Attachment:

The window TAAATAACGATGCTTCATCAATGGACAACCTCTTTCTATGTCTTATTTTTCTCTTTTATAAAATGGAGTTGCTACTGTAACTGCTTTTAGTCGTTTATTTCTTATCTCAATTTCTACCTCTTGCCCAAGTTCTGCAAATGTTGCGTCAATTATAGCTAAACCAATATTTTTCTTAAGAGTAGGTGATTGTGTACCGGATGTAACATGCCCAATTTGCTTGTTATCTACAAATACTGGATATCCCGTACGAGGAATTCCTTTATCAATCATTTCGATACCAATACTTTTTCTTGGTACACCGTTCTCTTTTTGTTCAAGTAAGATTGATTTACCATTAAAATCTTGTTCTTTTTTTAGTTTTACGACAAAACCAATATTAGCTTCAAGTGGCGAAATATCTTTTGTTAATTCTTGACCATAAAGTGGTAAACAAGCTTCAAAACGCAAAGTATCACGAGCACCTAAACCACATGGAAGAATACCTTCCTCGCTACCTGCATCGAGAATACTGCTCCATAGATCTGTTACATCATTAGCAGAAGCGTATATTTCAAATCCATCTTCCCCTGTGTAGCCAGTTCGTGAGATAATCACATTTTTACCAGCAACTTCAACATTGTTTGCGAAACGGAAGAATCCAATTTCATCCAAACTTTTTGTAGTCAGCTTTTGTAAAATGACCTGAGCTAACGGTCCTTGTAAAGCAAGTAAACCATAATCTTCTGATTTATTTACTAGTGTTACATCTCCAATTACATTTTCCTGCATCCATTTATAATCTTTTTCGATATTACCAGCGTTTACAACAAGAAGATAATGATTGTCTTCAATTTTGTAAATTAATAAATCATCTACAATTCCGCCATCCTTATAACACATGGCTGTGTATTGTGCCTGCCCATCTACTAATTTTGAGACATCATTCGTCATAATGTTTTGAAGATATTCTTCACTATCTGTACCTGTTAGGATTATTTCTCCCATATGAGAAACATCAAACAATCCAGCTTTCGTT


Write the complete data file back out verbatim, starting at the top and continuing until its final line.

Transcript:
The window TAAATAACGATGCTTCATCAATGGACAACCTCTTTCTATGTCTTATTTTTCTCTTTTATAAAATGGAGTTGCTACTGTAACTGCTTTTAGTCGTTTATTTCTTATCTCAATTTCTACCTCTTGCCCAAGTTCTGCAAATGTTGCGTCAATTATAGCTAAACCAATATTTTTCTTAAGAGTAGGTGATTGTGTACCGGATGTAACATGCCCAATTTGCTTGTTATCTACAAATACTGGATATCCCGTACGAGGAATTCCTTTATCAATCATTTCGATACCAATACTTTTTCTTGGTACACCGTTCTCTTTTTGTTCAAGTAAGATTGATTTACCATTAAAATCTTGTTCTTTTTTTAGTTTTACGACAAAACCAATATTAGCTTCAAGTGGCGAAATATCTTTTGTTAATTCTTGACCATAAAGTGGTAAACAAGCTTCAAAACGCAAAGTATCACGAGCACCTAAACCACATGGAAGAATACCTTCCTCGCTACCTGCATCGAGAATACTGCTCCATAGATCTGTTACATCATTAGCAGAAGCGTATATTTCAAATCCATCTTCCCCTGTGTAGCCAGTTCGTGAGATAATCACATTTTTACCAGCAACTTCAACATTGTTTGCGAAACGGAAGAATCCAATTTCATCCAAACTTTTTGTAGTCAGCTTTTGTAAAATGACCTGAGCTAACGGTCCTTGTAAAGCAAGTAAACCATAATCTTCTGATTTATTTACTAGTGTTACATCTCCAATTACATTTTCCTGCATCCATTTATAATCTTTTTCGATATTACCAGCGTTTACAACAAGAAGATAATGATTGTCTTCAATTTTGTAAATTAATAAATCATCTACAATTCCGCCATCCTTATAACACATGGCTGTGTATTGTGCCTGCCCATCTACTAATTTTGAGACATCATTCGTCATAATGTTTTGAAGATATTCTTCACTATCTGTACCTGTTAGGATTATTTCTCCCATATGAGAAACATCAAACAATCCAGCTTTCGTT